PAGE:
About this Item
Quantity Available: 1
Title: Fetish Lives
Publisher: Fremantle Arts Center Pr, Fremantle, WA Australia
Publication Date: 1997
Binding: colour Illus Stiff Card
Book Condition: Good
Dust Jacket Condition: No Jacket Issued
Edition: First Edition.
About this title
In this arresting and richly imaginative collection of twelve stories, Gail Jones explores the role of obsession -- the inescapable loves and torments she calls fetishes -- in the lives of both the famous and the ordinary. Structured around a series of lyrical echoes and repeated images, her stories weave fact and speculation to recreate little-known events in the lives of such figures as Marcel Proust, Walt Whitman, and Elvis Presley that may have motivated their art and obsessed them as individuals.In the case of Eleanor Marx, the daughter of Karl Marx, it is the act of translating Gustave Flaubert's masterpiece, Madame Bovery, that takes over her life, determining even the course of her death. In Ceylon, Anton Chekhov finds a Ceylonese lover he cannot bring back to Russia, but whom he recalls even on his deathbed years later.In other stories, Jones examines how we fetishes these artists: in the story on Walt Whitman, it is not his obsessions that Jones plunges us into; rather, it is his hold as a poet on the lives of others that she envisions. A female Elvis impersonator devotes equal amounts of attention to conspiracy theories about Elvis's death as she does to the role of existentialism; through her we see how Elvis lives on in unlikely fans.In giving life back to those long dead, and to some who never lived at all, Jones does not sentimentalize the moments she imagines. She dissects the intricacies of obsessive desire and of the workings of memory with the dedicated attention of someone who is part psychologist, part conjurer, part biographer, but above all, fascinating.From Kirkus Reviews:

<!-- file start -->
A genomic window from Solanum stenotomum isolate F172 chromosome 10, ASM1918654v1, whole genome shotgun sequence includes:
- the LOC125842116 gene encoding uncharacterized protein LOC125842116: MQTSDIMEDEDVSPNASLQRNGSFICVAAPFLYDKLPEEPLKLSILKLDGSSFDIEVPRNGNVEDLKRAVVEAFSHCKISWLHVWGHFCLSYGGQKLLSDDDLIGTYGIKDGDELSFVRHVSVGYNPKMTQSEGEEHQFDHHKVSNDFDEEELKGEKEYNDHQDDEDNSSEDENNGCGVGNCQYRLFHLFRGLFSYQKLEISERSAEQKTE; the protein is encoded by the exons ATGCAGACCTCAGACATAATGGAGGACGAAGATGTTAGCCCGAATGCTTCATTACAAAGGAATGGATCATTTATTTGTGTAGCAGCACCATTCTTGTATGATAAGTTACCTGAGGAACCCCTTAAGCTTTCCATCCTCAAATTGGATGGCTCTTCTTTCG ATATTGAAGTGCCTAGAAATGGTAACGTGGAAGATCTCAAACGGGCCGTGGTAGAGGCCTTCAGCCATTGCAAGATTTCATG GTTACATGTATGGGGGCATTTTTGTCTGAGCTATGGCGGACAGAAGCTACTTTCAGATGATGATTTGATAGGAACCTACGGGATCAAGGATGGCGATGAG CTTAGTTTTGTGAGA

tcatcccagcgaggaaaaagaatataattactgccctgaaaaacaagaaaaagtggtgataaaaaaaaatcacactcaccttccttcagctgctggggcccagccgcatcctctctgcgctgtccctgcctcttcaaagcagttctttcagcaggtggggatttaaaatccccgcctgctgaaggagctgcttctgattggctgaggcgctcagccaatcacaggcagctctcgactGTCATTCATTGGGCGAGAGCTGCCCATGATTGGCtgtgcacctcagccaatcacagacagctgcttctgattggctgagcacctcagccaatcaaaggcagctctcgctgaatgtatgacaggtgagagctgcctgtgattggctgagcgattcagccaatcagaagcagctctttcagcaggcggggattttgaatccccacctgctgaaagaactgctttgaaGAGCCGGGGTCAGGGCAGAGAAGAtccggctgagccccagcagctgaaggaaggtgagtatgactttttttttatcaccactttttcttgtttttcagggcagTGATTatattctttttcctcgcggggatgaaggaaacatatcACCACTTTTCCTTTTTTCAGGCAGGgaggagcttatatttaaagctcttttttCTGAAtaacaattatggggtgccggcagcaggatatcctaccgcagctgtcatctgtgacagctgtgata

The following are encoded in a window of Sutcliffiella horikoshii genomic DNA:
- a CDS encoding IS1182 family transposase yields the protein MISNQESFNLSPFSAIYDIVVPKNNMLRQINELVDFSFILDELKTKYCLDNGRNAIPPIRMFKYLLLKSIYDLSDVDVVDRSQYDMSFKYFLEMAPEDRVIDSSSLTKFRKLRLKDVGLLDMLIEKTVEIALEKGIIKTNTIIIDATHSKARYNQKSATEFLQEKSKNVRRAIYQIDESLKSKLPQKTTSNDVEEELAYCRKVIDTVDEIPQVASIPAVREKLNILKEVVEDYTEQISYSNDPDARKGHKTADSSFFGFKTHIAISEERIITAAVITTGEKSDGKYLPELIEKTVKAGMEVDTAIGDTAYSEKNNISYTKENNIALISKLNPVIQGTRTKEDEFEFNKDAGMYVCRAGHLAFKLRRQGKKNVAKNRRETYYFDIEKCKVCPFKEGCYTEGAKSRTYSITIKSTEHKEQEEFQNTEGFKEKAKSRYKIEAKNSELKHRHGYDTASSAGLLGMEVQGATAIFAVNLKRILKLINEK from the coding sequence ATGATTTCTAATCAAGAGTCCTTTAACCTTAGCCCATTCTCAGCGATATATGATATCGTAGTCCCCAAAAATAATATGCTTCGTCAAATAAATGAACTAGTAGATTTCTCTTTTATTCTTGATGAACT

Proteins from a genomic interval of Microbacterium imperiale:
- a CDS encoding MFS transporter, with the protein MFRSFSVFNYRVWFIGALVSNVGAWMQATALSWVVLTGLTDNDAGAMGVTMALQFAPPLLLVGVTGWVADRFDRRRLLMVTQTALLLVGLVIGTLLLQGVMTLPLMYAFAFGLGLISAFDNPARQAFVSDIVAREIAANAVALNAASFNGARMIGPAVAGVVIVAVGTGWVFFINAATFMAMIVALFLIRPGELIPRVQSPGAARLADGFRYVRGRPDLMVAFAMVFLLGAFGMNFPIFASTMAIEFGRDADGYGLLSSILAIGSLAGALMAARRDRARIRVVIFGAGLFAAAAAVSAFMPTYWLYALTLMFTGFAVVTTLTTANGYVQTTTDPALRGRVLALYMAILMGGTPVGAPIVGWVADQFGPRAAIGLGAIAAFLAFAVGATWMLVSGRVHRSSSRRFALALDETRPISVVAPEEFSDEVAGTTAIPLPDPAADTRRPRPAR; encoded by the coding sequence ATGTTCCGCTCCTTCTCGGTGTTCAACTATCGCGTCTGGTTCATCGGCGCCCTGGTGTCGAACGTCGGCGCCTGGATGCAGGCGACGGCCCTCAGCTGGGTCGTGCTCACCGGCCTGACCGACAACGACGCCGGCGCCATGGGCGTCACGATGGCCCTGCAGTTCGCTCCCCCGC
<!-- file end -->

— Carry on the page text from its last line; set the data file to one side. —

A debut collection(winner of the 1997 Western Australian Premier's Book of the Year Award) that sneaks a sidelong view of history as the true and only drama left to us moderns. Most of the real-life characters here are famous, but the 12 stories that Jones invents for them will surprise readers who think theyve heard it all before. Madame Tussaud and Elvis Presley, Walt Whitman and Anton Chekhov, Karl Marx's daughterall are pulled out of the confines of mere biography and kneaded into a postmodern dough that rises with the yeast of invention. Thus, we find Eleanor Marx dying slowly while slaving over her translation of Madame Bovary, whereas Anton Chekhov falls quietly in love with a Ceylonese servant girl (whom he leaves but never manages to forget). The ``fetish'' of the title quickly reveals itself as an obsession, shared by all the principal characters, for some minor object, event, or person whose importance swells into a consuming passion. In ``The Veil,'' a member of the firing squad that executes Mata Hari receives a last seductive glance from the femme fatale just at the moment that he pulls the trigger, and thereby becomes the condemned woman's final victim. In ``Queenie the Wordless,'' a working-class Australian girl, convinced she is an heir to the British throne, is struck dumb while listening to Queen Elizabeth's Christmas broadcast. And in ``Touch,'' the homosexual Walt Whitman is transformed into a kind of literary paterfamilias after haunting various artists who lived after him, from van Gogh to Kafka to Isadora Duncan. Fascinating and marvelously fluid, though occasional lapses into pomposity (How many landmines, after all, have confiscated how many souls? What is it that returns to earth in such bloodied bits and pieces?'') threaten to ditch Jones into an academic gutter. Fortunately, she always pulls out in time. -- Copyright ©1998, Kirkus Associates, LP. All rights reserved.
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